Search DVDBeaver

S E A R C H    D V D B e a v e r

(aka 'The Passionate People Eater')

 

directed by Roger Corman
USA 1960

 

The Little Shop of Horrors is a 1960 dark comedy film directed by Roger Corman. The film is famous for having been shot in two days. The film tells the story of a nerdy young florist's assistant who cultivates a plant that feeds on human blood and flesh. The film is also noteworthy for featuring a young Jack Nicholson in a small role as Wilbur Force, the dentist's masochistic patient.

A softcore pornographic spoof of the movie was released in 1973 as Please Don't Eat My Mother. Interest in the original movie was rekindled when a stage musical called Little Shop of Horrors was produced in 1982. It closely followed the original film and was itself adapted to cinema as Little Shop of Horrors, in 1986. This in turn spawned an animated TV series Little Shop.

The film gained notoriety as the fastest film ever shot. According to legend, the manager of Producer's Studio had informed him that a film was about to wrap that included a large office set. Corman's brother Gene bet him that he could not make a film with the set. Corman arranged for the set to be left standing and had it redressed as a flower shop.

However, new information has revealed the true reason that Corman shot the film so fast: money. On January 1, 1960, new industry rules were to go into effect preventing producers from "buying out" an actor's performance in perpetuity. After that date, all actors were to be paid residuals for all future releases of their work. This meant that Corman's B-movie business model would be permanently changed and he would not be able to produce low-budget movies in the same way. Before these rules went into effect, Corman decided to shoot one last film and scheduled it to happen the last week in December of 1959. [citation needed]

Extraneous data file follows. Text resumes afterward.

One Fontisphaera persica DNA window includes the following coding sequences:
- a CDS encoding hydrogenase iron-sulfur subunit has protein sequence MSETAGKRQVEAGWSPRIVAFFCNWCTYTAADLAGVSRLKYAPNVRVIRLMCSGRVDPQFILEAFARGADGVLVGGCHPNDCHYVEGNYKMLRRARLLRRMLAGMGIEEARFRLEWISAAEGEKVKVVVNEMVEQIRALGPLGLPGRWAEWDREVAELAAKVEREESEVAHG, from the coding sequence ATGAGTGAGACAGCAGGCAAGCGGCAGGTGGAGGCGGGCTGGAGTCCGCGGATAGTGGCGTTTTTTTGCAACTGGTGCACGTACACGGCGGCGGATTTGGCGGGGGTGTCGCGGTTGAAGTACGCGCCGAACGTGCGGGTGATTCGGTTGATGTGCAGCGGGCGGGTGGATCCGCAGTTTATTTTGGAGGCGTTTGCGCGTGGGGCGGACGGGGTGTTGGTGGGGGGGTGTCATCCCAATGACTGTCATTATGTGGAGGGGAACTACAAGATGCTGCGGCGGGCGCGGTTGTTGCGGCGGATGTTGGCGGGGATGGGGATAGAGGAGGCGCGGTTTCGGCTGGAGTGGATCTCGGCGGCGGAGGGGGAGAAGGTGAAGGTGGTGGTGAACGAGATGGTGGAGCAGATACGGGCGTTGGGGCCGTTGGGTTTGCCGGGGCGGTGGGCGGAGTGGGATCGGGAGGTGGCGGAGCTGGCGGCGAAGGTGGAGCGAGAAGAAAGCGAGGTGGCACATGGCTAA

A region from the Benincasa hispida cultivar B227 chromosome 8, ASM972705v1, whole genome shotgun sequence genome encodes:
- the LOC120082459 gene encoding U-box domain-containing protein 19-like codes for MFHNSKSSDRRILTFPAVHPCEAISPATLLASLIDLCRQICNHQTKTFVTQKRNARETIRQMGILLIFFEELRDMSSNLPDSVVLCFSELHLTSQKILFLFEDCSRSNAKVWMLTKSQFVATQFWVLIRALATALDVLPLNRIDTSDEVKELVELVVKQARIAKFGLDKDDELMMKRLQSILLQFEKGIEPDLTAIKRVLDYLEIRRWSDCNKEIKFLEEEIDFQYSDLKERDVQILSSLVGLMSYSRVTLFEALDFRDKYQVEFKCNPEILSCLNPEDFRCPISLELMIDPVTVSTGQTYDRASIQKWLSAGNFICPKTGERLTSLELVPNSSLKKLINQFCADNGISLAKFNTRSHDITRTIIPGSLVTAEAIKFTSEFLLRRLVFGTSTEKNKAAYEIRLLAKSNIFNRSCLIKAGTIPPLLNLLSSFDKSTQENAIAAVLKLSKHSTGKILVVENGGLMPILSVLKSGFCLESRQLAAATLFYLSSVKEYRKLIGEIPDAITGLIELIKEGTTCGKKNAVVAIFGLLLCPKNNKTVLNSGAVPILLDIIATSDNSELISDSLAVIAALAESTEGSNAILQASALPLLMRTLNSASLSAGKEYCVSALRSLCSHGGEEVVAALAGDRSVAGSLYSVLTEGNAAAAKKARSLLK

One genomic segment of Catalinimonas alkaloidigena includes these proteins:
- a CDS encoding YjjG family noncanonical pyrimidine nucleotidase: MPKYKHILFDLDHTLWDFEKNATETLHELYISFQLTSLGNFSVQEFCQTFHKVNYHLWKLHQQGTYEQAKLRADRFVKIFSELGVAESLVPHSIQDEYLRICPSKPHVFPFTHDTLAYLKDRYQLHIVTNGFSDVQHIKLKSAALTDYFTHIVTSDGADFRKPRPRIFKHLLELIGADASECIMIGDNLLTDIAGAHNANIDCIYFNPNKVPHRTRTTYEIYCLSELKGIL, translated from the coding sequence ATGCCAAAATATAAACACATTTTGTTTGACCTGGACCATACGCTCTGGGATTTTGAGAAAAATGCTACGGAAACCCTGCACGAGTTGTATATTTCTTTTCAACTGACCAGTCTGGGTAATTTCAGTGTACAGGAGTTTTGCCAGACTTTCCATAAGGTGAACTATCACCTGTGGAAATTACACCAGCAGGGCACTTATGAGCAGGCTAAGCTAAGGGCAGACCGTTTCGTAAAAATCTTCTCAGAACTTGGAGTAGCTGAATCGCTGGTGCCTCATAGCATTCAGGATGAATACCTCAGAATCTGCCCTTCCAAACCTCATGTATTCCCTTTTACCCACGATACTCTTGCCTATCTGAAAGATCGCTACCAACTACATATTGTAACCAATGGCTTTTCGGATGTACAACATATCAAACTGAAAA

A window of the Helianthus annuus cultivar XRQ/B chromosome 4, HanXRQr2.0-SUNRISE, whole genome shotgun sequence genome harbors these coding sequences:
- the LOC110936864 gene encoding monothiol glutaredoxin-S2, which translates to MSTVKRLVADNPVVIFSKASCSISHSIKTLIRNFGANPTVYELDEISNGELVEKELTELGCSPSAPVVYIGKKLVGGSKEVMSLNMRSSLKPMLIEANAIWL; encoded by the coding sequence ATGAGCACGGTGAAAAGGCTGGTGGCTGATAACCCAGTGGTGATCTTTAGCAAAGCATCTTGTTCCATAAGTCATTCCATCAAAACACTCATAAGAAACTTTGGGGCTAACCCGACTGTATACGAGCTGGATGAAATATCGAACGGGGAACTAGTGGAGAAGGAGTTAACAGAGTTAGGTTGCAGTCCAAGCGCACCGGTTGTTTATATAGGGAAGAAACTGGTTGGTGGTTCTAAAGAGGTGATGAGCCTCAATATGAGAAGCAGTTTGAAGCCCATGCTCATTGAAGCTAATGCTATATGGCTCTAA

Corman and writer Charles B. Griffith purportedly wrote the script over the course of a single evening, writing in all-night Hollywood coffee shops. [citation needed] The film was cast with stock actors that Corman had used in previous films. They rehearsed for three days before filming began. [citation needed] Principal photography of The Little Shop of Horrors was shot in two days and one night by Corman, with other material shot over two successive weekends. [citation needed] He used three cameras at once and shot every scene with only one take.  As a result, some scenes run continuously for two or three minutes. The total budget for the production was $27,000 (some reports say $34,000).

Excerpt from Wikipedia located HERE

 

Posters 

Theatrical Release: September 14th, 1960

Reviews                                                                   More Reviews                                                             DVD Reviews

DVD Comparison: 

Legend Films - Region 1 - NTSC vs. Legend Films (Colorized Edition) - Region 1 - NTSC

(Legend Films - Region 1 - NTSC LEFT vs. Legend Films (Colorized Edition) - Region 1 - NTSC RIGHT)

DVD Box Cover

 

Distribution

Legend Films

Region 1 - NTSC

Legend Films (Colorized Edition)

Region 1 - NTSC

Runtime 1:12:57 1:11:52

Video

1.33:1 Original Aspect Ratio
Average Bitrate: 6.13 mb/s
NTSC 720x480 29.97 f/s

NOTE: The Vertical axis represents the bits transferred per second. The Horizontal is the time in minutes.

Bitrate :

Audio English (Dolby Digital 2.0 Mono)
Subtitles None
Features Release Information:
Studio: Legend Films

Aspect Ratio:
Original - 1.33:1

Edition Details:
• Audio commentary track by comedian Michael J. Nelson of Mystery Science Theater 3000 fame